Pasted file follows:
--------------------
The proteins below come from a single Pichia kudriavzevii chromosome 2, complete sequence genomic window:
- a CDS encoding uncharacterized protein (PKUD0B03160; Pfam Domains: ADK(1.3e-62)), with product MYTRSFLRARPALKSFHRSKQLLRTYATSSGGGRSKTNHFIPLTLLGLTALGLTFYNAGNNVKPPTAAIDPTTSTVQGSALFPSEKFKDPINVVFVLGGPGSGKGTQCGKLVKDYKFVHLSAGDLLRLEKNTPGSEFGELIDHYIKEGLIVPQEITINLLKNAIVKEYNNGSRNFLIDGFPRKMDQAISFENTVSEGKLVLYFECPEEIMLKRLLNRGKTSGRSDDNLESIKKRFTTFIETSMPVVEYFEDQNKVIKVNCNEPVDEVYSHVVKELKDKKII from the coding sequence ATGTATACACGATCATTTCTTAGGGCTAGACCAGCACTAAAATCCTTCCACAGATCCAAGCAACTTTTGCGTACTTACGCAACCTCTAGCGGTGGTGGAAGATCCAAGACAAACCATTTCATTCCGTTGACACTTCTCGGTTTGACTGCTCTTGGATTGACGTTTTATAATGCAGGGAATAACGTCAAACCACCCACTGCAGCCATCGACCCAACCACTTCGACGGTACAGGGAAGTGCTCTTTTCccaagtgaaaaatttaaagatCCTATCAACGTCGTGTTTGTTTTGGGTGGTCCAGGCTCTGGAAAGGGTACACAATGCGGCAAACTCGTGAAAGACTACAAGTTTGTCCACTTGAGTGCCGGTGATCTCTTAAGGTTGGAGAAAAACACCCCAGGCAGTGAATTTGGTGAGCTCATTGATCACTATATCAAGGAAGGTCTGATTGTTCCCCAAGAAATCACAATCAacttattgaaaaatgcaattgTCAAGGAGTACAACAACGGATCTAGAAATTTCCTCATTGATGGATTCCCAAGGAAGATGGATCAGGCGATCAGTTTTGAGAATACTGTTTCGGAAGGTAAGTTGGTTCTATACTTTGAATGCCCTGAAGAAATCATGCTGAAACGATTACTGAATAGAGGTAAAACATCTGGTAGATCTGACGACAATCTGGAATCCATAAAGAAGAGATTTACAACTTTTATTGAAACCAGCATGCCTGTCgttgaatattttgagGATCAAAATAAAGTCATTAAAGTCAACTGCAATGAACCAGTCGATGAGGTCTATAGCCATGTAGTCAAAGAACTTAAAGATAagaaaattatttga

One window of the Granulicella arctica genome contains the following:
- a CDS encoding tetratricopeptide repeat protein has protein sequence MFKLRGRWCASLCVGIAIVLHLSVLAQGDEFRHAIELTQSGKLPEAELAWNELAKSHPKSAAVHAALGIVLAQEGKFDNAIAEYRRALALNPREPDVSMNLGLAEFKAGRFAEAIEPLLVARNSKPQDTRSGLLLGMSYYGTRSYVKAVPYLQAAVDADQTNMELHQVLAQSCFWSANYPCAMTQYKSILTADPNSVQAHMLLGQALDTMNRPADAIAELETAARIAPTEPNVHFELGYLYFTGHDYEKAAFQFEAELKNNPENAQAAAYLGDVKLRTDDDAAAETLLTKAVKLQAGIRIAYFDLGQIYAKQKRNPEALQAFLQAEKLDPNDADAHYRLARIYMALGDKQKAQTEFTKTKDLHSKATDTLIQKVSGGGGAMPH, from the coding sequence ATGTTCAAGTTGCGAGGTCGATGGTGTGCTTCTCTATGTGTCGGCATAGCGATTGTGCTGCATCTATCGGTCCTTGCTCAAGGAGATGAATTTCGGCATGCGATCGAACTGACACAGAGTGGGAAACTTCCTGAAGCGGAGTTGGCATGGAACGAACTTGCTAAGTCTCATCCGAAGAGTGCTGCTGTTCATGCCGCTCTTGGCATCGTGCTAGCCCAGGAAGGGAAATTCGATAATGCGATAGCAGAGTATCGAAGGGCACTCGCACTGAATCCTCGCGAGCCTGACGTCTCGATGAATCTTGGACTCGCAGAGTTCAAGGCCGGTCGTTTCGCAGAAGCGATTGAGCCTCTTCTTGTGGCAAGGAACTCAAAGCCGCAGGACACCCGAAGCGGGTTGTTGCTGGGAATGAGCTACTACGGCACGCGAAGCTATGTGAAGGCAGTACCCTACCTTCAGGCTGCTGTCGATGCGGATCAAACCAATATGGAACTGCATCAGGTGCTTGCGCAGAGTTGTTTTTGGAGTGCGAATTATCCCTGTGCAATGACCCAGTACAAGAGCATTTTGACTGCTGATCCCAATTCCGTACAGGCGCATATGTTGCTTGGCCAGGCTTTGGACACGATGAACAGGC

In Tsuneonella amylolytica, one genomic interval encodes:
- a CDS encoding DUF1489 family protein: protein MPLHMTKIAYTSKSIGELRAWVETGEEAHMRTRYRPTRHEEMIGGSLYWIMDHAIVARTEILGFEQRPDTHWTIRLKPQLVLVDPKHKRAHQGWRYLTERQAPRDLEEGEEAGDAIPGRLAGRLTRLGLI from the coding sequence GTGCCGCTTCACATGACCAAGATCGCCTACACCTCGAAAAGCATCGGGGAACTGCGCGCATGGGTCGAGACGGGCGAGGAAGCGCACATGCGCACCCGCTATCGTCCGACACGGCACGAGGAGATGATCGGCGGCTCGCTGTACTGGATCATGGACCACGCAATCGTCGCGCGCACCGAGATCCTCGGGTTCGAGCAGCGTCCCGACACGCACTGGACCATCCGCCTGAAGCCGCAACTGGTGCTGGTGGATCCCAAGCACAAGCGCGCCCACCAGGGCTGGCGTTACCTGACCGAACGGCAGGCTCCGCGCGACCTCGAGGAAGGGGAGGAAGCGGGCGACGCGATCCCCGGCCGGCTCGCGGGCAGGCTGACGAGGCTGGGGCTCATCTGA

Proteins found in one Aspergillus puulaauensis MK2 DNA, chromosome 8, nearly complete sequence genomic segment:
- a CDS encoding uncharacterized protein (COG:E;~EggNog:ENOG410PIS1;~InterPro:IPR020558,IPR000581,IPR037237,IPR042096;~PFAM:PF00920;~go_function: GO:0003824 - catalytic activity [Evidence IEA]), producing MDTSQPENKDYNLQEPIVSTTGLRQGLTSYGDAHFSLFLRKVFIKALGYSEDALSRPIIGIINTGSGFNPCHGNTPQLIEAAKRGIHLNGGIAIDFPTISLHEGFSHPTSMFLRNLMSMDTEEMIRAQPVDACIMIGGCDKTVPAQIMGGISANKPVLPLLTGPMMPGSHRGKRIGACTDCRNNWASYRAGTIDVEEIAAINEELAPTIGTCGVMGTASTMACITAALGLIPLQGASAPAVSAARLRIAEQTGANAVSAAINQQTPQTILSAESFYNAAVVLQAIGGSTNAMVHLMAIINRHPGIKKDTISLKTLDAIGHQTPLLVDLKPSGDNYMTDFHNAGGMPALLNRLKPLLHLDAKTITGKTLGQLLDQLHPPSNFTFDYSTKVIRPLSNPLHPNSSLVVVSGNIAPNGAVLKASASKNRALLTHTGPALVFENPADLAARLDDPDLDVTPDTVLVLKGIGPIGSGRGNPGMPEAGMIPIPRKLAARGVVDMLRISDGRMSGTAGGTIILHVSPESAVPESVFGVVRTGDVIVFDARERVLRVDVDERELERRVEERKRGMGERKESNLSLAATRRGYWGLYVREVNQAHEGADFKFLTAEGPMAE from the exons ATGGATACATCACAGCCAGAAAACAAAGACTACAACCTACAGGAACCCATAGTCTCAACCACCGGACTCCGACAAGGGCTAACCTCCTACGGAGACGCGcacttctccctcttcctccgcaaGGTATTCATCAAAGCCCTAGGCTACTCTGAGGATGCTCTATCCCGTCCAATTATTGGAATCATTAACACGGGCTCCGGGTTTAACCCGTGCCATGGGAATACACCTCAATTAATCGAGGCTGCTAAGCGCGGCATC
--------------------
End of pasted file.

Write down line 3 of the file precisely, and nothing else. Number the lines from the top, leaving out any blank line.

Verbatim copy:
One window of the Granulicella arctica genome contains the following: